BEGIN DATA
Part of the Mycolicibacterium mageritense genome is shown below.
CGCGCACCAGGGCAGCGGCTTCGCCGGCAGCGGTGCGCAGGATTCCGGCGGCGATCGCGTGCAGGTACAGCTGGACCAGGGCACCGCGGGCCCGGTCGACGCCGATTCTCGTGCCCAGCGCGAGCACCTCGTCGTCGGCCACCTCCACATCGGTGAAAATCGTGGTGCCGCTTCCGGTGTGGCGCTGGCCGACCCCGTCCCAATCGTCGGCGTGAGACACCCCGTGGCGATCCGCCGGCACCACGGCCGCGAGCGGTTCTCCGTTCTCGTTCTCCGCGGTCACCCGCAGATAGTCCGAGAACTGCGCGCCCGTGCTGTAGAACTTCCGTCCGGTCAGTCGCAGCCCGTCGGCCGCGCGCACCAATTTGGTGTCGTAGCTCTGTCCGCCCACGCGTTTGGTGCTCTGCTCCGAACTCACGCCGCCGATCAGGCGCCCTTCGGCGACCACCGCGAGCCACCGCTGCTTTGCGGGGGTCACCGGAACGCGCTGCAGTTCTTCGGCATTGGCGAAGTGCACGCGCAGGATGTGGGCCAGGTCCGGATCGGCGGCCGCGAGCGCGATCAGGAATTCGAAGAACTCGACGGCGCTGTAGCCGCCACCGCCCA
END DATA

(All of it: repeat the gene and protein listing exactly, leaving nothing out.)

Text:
Part of the Mycolicibacterium mageritense genome is shown below.
CGCGCACCAGGGCAGCGGCTTCGCCGGCAGCGGTGCGCAGGATTCCGGCGGCGATCGCGTGCAGGTACAGCTGGACCAGGGCACCGCGGGCCCGGTCGACGCCGATTCTCGTGCCCAGCGCGAGCACCTCGTCGTCGGCCACCTCCACATCGGTGAAAATCGTGGTGCCGCTTCCGGTGTGGCGCTGGCCGACCCCGTCCCAATCGTCGGCGTGAGACACCCCGTGGCGATCCGCCGGCACCACGGCCGCGAGCGGTTCTCCGTTCTCGTTCTCCGCGGTCACCCGCAGATAGTCCGAGAACTGCGCGCCCGTGCTGTAGAACTTCCGTCCGGTCAGTCGCAGCCCGTCGGCCGCGCGCACCAATTTGGTGTCGTAGCTCTGTCCGCCCACGCGTTTGGTGCTCTGCTCCGAACTCACGCCGCCGATCAGGCGCCCTTCGGCGACCACCGCGAGCCACCGCTGCTTTGCGGGGGTCACCGGAACGCGCTGCAGTTCTTCGGCATTGGCGAAGTGCACGCGCAGGATGTGGGCCAGGTCCGGATCGGCGGCCGCGAGCGCGATCAGGAATTCGAAGAACTCGACGGCGCTGTAGCCGCCACCGCCCA